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3 Situations You're Probably Overanalyzing (and How to Stop)



3 Situations You're Probably Overanalyzing (and How to Stop)
It's human nature to analyze situations. At the end of the day, we all want to survive (both literally and figuratively), and we turn to our brains to figure out how to do that when things get tricky.


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A Colleague Is Rude to You

A Colleague Is Rude to You

At some point in your career, someone won’t be nice to you in the office, and it can really leave you feeling uncertain.

If your colleague said something rude one time, it was probably just an off statement. If, however, you notice the trend continuing and that person seems to be singling you out, it’s time to take action. 

Ask the offending co-worker for a quick walk or coffee meeting to mention your concerns.




You Think You’re Going to Be Fired

You Think You’re Going to Be Fired

... or Promoted

Your boss mentioned the word "fired" and looked in your direction? A colleague whispered that someone in your department was getting promoted? 

The easiest way to handle this situation is to keep doing whatever it is you’re doing. If you’re supposed to go somewhere else, someone will tell you.



You Had an Email Mishap

You Had an Email Mishap

Whether your important client memo included a typo or you sent a message to the totally wrong person, one of the most common things to overanalyze is email. 

To avoid future email issues, go to the “Labs” tab of your Gmail settings and enable the “Undo Send” option. If you think your email contained a serious issue, it’s always better to confront it head-on in a quick follow-up email rather than waiting it out.




Cal Newport on better managing time

  • To-Do lists are useless. Schedule everything.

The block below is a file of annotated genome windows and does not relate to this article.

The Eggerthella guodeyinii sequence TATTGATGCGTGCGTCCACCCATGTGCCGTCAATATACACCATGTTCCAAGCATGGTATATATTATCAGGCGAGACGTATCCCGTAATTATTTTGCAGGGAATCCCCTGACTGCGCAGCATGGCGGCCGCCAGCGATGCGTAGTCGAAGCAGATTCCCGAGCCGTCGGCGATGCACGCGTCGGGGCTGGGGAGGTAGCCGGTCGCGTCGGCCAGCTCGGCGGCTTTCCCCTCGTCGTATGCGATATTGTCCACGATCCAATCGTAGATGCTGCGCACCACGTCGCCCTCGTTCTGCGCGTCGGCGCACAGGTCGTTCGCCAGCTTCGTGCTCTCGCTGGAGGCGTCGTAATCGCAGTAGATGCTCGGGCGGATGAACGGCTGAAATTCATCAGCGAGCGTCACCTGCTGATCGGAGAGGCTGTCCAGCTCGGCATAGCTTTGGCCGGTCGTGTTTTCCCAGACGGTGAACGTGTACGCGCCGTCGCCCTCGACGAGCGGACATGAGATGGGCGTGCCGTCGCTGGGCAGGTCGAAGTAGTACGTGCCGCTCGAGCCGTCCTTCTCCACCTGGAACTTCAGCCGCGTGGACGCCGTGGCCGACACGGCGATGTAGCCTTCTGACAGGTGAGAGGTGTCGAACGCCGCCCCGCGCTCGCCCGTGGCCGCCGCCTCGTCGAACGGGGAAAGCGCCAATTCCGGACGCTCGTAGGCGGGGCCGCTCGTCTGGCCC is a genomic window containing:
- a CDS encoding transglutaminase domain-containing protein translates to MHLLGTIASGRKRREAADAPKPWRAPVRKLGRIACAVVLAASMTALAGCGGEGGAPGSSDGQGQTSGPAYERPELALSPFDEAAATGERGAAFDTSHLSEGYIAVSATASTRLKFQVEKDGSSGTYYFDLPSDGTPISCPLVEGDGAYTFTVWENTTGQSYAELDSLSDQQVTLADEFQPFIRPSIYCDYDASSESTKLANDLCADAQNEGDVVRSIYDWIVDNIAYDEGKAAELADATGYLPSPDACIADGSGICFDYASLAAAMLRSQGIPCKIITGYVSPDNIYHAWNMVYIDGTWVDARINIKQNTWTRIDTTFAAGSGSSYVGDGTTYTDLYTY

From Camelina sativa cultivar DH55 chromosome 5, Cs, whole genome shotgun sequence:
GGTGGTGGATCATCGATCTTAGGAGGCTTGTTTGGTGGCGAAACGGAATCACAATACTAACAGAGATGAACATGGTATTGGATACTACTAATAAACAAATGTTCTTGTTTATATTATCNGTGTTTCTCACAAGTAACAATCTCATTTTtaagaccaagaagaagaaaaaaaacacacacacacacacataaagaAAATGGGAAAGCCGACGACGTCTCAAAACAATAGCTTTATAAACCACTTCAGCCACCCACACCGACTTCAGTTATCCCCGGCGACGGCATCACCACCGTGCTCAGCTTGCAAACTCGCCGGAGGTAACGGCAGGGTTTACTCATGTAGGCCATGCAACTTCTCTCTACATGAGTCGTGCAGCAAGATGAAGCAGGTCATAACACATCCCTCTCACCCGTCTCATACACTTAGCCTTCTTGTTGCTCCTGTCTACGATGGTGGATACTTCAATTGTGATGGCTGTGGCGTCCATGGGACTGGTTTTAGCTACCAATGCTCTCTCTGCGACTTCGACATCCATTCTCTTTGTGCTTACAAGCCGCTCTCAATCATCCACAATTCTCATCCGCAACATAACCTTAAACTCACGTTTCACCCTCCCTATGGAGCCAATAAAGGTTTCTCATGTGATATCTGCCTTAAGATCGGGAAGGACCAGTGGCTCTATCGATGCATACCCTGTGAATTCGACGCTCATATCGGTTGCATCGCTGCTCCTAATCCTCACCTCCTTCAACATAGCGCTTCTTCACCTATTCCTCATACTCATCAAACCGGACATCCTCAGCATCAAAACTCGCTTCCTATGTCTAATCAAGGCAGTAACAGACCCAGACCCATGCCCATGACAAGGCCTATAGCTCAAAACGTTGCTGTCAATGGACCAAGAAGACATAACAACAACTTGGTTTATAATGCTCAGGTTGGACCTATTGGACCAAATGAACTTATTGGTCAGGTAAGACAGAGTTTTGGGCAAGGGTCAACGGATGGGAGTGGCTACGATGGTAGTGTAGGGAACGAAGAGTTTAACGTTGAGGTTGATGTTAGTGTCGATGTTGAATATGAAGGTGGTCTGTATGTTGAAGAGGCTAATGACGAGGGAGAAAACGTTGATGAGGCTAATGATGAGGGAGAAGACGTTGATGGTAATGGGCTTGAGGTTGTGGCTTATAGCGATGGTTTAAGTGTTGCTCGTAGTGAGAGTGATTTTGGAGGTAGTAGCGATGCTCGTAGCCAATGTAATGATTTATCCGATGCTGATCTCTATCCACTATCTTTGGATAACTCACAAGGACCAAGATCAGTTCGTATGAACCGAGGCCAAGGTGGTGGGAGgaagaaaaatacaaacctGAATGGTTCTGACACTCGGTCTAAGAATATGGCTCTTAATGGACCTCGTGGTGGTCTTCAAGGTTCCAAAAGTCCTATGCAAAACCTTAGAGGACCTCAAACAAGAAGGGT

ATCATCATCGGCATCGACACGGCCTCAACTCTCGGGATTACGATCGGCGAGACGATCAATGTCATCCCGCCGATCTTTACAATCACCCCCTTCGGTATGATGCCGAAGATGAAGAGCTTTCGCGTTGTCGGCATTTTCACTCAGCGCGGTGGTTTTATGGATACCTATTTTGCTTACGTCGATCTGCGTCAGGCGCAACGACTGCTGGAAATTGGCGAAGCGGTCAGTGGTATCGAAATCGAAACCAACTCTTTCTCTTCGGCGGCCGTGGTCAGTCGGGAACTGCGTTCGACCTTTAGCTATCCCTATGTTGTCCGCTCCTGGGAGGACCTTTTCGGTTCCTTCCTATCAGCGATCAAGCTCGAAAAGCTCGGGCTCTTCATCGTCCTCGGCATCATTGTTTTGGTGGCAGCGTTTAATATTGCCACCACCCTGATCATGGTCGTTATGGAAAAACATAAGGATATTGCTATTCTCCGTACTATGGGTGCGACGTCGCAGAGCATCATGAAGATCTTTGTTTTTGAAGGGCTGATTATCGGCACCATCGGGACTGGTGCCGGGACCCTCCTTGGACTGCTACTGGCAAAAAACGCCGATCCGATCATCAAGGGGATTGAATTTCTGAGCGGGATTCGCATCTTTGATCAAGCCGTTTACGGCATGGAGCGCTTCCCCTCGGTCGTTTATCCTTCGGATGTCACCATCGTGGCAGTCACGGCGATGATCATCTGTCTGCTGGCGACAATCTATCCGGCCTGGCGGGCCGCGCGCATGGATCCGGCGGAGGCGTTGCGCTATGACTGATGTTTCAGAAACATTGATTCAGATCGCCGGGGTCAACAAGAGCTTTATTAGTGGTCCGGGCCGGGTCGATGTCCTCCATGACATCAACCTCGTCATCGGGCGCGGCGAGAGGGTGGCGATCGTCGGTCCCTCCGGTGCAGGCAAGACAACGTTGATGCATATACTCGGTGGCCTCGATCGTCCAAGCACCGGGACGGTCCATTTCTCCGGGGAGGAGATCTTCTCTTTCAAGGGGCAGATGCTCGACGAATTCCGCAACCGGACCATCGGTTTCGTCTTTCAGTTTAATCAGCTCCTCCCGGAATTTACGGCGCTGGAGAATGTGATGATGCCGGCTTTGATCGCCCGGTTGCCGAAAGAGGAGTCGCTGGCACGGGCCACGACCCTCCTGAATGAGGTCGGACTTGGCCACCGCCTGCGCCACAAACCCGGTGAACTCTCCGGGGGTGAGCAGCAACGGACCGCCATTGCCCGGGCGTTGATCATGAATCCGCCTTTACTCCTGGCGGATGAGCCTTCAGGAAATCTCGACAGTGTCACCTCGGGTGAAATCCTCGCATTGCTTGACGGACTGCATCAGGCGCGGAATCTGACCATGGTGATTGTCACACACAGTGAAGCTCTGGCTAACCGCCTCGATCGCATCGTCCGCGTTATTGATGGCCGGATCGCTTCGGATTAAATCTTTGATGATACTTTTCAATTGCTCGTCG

• Assume you’re going home at 5:30, then plan your day backwards.
  • ...

Our brains are programmed to procrastinate

It’s easier for our brains to process concrete and immediate outcomes rather than abstract and future things. So the short-term effort easily dominates the long-term upside in our minds— b...

To make the benefits of action feel bigger and more real:

  • Visualize how great it will be to get it done.
  • Pre-commit, publicly.
  • Confront the downside of inaction.

Considering the downside of putting a task off will help move forward with it

While we might weigh the pros and cons of doing something new, we far less often consider the pros and cons of not doing that thing. This often leads us to ignore some obvious benefits of getting stuff done.

Decision-making errors

Most decision-making errors boil down to:

  • logical fallacies (over-generalizations, comparing apples and oranges, circular thinking)
  • limiting beliefs (underes...

Confirmation Bias

If you already have an opinion about something before you've even tried to figure it out, chances are you'll over-value information that confirms that opinion.

Think about what kinds of information you would expect to find to support alternative outcomes.

Attribution Bias

The “fundamental attribution error,” is when we excuse our own mistakes but blame other people for theirs.

Give other people the chance to explain themselves before judging their behavior.

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